Frank wondered how Oliver was doing. When Frank had watched him move across the lake in his boat a few hours ago, he remembered being worried about what was waiting for Oliver at home. If anything, he’d gotten the impression that Oliver still didn’t want to leave, but would since there was still some loyalty in him when it came to obeying his parents. Even if he didn’t like the new rules in his house. Once again Frank found himself wishing that he had someone to talk to about this. Preferably someone who wouldn’t raise hell enough to get Oliver sent to some hospital somewhere. But, someone who could help him get a better perspective of the situation. He’d stayed away from Oliver because he had been unable to deal with reality. And even last night, after hearing Oliver speak to David, he’d been worried that David would make an unwanted appearance. He had no idea how he’d deal with it if that were to happen. He didn’t know if he’d tell David that he didn’t belong there, like the Martins did... or if he’d tolerate the presence, even if David frightened him.

Frank’s most recent dream was only another reminder of the last time he’d actually spoken to David Martin. That night on the phone... the things David had said were making more sense every day. He’d been asking for help. A part of Frank could understand what he wanted. He wanted to exist. What Frank was having trouble with, was whether or not David had a right to. And who was supposed to decide? The Martins? Frank? Oliver? It was a difficult question to answer, and for Frank there were no black and white answers.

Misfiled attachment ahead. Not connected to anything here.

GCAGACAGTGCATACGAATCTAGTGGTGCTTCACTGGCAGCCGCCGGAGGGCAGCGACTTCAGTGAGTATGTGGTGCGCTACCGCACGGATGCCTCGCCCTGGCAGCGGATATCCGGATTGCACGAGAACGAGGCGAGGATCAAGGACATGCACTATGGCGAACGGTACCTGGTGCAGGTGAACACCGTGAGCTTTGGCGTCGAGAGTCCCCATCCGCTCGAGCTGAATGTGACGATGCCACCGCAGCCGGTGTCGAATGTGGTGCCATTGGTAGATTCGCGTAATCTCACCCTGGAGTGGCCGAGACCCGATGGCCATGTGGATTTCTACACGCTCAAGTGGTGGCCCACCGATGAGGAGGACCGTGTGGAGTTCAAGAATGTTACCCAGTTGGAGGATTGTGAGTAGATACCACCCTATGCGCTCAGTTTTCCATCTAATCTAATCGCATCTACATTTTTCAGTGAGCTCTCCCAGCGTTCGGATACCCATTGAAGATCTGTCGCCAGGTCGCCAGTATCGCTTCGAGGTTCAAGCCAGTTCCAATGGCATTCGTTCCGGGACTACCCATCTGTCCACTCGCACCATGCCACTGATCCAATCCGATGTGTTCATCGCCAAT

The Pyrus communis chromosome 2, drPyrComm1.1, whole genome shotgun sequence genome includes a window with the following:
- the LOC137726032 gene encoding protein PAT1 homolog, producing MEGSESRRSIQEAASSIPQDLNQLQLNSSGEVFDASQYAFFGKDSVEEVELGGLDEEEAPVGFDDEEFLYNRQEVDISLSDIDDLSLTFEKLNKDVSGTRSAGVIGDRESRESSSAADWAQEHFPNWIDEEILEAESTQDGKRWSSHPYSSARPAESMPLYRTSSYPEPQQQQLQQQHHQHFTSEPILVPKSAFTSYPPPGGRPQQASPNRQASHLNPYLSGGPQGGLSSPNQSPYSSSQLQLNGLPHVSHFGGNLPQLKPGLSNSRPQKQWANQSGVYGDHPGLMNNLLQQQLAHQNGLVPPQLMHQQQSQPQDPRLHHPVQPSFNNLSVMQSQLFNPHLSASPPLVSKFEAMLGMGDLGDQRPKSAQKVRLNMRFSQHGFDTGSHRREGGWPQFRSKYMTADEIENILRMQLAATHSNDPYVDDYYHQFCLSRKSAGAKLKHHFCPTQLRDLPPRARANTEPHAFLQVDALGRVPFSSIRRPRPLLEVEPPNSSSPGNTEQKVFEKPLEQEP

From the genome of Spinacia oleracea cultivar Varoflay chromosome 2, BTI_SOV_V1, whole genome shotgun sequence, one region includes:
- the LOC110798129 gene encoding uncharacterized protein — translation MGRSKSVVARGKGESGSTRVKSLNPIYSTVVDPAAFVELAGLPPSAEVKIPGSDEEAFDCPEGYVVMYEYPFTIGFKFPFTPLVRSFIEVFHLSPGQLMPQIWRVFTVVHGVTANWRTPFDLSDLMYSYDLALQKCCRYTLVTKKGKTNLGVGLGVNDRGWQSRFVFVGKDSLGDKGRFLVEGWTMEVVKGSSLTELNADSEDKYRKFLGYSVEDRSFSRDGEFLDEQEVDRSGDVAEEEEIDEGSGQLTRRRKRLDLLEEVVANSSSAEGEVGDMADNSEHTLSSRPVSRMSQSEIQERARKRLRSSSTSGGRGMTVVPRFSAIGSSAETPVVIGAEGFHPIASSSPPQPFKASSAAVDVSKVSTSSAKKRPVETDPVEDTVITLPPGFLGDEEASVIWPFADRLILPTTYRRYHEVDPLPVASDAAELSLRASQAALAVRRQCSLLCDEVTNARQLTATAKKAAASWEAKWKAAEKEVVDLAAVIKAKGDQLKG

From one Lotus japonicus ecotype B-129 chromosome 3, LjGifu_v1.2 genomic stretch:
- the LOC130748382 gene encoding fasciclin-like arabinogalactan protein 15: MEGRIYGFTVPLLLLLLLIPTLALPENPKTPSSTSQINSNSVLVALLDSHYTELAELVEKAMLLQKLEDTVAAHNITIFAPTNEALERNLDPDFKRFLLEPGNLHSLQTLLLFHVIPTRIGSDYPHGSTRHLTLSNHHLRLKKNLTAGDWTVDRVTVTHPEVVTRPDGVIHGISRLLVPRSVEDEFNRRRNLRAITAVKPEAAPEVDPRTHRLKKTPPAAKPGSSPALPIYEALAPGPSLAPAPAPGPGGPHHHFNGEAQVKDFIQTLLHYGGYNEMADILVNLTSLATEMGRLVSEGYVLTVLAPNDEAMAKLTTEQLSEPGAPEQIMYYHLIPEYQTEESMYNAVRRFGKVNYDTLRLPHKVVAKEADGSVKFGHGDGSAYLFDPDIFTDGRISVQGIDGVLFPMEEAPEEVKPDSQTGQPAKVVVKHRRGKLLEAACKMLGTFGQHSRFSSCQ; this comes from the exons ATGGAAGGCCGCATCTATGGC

And then there was what David had planned to tell him. I’ll tell you everything. Frank wanted to know what that meant. Had he planned to tell Frank what he already knew? Or was there something else? Maybe he’d been planning to tell Frank something that the Martins didn’t want him to know, and that was why they’d suddenly decided to do everything they could to silence him for good. Only one thing seemed clear to Frank, and that was that it was entirely possible that David Martin was the only one who had these answers.

“...I wanted to show you something,” Jay was saying by the time Frank bothered to listen again. “Do you want to go real quick? It won’t take long, and we could talk...”

“No,” Frank suddenly said, and when Jay frowned, he tried to look polite. “I mean... maybe some other time, okay? I just remembered there’s something I’ve gotta do.”

“Well... when?” Jay asked, obviously feeling put out.

“I don’t know,” Frank replied. “Look, I have to go, alright? I’ll see you later.”

With no further explanation, Frank left Jay standing there as he went back inside and headed straight for the phone. He dialed Oliver’s number, only to have Mary Martin pick up. She sounded less than thrilled to hear from him.